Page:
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Wood-Fire Vs. Coal-Fire Pizza: What's The Difference, Anyway?

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In a pizzeria, referencing your wood-fire oven has become the equivalent of throwing around the phrase “farm-to-table”—every new pizza place seems to have it, and it’s a sign of quality. But, a wood-burning oven isn’t the only way to turn out a great pie. Coal ovens turn out supremely crispy pies with chewy interiors that can hold their own. Both types of ovens run super hot, turn out pies in a matter of minutes, and produce that characteristic char. So, other than the fuel source, what’s the big difference?

Style. Wood-burning ovens are the traditional vehicle for creating true Neapolitan-style pies with a thin, almost crepe-like center, and puffy edges. But when Italian immigrants came to the United States, particularly New York, wood ovens weren’t as easy to find. Brick ovens powered by coal, however, were not only available, but also fairly inexpensive. As they made pizza in New York, they also developed their own style—New York-style pizza, with a crisper crust, and chewier interior. While it’s not a hard-and-fast rule—you could make a New York-style pizza in a wood-fire oven, for example—you’ll find it’s often the case.

In Westchester you’ll find proponents of both types. At Fortina in Rye Brook and Armonk, Chef Christian Petroni cooks pizza (and most other things) in his wood-burning oven. “Wood provides a gentle, moist heat,” says Petroni. “Not to mention the unmistakable smoky char that I’ve grown to obsess over, elevating the simplest piece or vegetable into something truly special.”

Anthony’s Coal Fired Pizza in White Plains similarly cooks everything in their pizza oven, but they use old-fashioned coal. “I think [coal] is more of a unique thing,” says regional manager Angela Deleonardis. When Anthony [the founder] moved to Florida, he missed New York-style pizza, and found that a coal-fired oven was the key to getting an authentic pie. Now, they’re cooking other things, like charred chicken wings with onions in the oven too. If you’re still not convinced that coal-fired ovens are legitimate, consider this: Frank Pepe’s white clam pizza was named the number one pie in American by The Daily Meal—and they use coal.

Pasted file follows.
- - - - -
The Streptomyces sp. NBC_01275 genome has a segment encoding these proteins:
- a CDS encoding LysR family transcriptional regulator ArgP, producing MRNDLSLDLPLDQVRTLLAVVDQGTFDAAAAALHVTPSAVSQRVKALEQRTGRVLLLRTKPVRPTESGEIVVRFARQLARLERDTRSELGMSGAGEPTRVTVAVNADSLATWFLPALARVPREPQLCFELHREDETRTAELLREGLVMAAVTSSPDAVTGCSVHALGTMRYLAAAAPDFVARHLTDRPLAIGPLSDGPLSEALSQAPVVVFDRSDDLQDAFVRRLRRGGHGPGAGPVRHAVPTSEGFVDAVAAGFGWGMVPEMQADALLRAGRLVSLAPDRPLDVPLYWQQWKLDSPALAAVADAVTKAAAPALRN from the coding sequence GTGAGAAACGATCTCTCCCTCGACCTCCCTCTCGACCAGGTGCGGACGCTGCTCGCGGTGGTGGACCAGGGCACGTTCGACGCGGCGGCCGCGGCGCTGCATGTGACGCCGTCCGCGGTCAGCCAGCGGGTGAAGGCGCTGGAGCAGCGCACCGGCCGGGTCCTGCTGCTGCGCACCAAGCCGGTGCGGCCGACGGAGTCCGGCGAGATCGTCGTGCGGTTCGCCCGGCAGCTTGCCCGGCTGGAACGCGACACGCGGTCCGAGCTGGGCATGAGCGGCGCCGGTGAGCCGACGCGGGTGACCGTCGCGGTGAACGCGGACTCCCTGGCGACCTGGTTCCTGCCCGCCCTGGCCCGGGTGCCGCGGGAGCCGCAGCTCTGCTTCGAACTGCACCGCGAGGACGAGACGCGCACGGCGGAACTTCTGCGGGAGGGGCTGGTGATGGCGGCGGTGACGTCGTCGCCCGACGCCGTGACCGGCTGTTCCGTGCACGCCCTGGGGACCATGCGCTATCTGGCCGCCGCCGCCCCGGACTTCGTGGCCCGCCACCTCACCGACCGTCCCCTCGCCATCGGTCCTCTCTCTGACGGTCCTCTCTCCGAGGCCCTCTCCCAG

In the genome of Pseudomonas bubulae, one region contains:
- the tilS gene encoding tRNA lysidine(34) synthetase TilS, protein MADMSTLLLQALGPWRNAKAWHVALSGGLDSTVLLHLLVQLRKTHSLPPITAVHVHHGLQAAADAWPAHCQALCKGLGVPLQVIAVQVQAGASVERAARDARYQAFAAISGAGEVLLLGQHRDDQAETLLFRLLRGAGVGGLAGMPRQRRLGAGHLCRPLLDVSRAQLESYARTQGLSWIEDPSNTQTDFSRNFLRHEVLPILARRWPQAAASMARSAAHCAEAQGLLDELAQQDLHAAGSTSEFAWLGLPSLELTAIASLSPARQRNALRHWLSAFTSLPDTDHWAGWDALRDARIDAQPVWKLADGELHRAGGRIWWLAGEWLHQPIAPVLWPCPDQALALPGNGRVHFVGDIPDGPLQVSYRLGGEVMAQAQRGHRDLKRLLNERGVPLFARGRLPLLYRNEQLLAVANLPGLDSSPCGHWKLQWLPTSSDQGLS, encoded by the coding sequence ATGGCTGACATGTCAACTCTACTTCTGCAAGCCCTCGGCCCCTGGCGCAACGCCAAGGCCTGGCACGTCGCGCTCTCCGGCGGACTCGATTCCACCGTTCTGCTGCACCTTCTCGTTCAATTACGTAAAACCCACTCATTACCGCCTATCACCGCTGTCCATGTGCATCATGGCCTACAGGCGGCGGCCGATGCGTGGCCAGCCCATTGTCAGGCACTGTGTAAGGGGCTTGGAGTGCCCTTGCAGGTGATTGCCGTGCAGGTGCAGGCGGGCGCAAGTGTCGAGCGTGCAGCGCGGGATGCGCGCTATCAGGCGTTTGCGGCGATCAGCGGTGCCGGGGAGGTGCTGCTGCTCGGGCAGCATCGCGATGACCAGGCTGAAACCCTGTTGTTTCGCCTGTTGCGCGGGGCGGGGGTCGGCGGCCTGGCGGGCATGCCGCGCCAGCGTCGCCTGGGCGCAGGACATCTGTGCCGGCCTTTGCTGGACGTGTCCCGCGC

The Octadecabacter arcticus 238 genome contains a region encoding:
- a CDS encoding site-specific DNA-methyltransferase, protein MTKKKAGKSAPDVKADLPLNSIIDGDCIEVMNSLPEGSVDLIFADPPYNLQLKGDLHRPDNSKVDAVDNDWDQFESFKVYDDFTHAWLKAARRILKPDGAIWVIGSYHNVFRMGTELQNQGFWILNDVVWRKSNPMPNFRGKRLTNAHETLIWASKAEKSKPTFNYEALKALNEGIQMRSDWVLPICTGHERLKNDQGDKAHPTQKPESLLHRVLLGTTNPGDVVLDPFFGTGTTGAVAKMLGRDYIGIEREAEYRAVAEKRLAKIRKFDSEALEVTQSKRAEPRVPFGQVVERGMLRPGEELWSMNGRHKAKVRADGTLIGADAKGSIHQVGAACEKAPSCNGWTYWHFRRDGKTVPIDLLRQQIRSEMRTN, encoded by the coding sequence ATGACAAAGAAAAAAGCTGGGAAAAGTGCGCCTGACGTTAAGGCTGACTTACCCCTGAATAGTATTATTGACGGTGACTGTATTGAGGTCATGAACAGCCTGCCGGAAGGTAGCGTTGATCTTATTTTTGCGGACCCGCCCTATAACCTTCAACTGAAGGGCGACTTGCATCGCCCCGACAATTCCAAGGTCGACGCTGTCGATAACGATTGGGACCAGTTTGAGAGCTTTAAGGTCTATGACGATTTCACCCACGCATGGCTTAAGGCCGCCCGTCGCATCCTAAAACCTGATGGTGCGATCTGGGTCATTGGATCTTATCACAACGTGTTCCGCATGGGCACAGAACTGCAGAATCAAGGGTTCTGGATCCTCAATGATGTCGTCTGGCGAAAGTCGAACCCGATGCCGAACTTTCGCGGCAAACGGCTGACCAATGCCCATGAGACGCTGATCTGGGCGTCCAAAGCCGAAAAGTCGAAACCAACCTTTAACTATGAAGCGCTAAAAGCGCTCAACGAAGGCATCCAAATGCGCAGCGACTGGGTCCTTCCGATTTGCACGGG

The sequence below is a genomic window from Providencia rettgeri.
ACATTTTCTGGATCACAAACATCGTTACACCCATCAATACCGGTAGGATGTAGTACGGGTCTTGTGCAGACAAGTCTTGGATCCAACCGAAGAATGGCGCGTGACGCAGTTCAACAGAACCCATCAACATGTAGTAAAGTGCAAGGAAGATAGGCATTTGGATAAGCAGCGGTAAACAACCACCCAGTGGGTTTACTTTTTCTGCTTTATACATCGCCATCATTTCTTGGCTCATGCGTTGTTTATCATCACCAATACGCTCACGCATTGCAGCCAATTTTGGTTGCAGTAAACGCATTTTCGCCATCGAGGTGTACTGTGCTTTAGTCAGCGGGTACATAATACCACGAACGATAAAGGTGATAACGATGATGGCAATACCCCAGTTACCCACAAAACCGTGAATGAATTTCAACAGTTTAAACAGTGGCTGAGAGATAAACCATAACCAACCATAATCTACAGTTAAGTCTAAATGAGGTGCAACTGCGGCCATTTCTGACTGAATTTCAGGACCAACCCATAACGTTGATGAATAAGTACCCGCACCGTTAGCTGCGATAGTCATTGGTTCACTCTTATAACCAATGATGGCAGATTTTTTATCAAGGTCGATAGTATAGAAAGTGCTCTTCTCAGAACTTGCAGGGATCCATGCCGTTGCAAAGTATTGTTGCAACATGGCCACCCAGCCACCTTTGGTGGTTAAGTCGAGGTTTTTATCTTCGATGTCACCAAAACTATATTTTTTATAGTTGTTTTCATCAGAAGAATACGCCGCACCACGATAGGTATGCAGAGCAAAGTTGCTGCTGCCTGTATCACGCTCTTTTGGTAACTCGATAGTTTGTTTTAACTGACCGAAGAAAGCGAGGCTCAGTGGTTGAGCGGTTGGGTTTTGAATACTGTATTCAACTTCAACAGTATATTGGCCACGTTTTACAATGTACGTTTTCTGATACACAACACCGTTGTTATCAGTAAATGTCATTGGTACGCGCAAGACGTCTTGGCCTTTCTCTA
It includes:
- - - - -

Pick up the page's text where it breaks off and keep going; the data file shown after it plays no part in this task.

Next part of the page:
Coal or Wood?

What are local pizzerias using?

Pizzas from Fortina, which uses a wood-fire oven. Photo provided by Fortina.

Burrata: Wood

Pie to Try: Soppressata (classic margarita pie with spicy soppressata)

425 White Plains Rd, Eastchester (914) 337-3700; www.burratapizza.com

The Parlor: Wood

Pie to Try: Brussels Sprouts Pie (with applewood bacon, stracchino cheese, and parmigiano)

14 Cedar St, Dobbs Ferry (914) 478-8200; www.theparlordf.com

Frank Pepe: Coal

Pie to Try: White Clam Pizza

1955 Central Ave, Yonkers (914) 961-8284; www.pepespizzeria.com

Zero Otto Nove: Wood

Pie to Try: La San Matteo (Fresh mozzarella, sausage, and broccoli rabe)

55 Old Route 22, Armonk (914) 273-0089; www.089armonk.roberto089.com

Porta Napoli: Wood

Pie to Try: Pizza del Papa (Butternut Squash Cream, red and yellow peppers, zucchini, and important smoked mozzarella)

251 Halstead Ave, Harrison (914) 732-3232; www.portanapoliny.com

Anthony’s Coal Fired Pizza: Coal

Pie to Try: Fresh Mozzarella Pie with Sauce

264 Main St, White Plains (914) 358-9702; www.acfp.com

Fortina: Wood

Pie to Try: The Luigi Bianco (burrata, robiolona, parmesan, and black truffle) 

17 Maple Ave, Armonk (914) 273-0900; www.fortinapizza.com

136 South Ridge St, Rye Brook (914) 937-0900; www.fortinapizza.com

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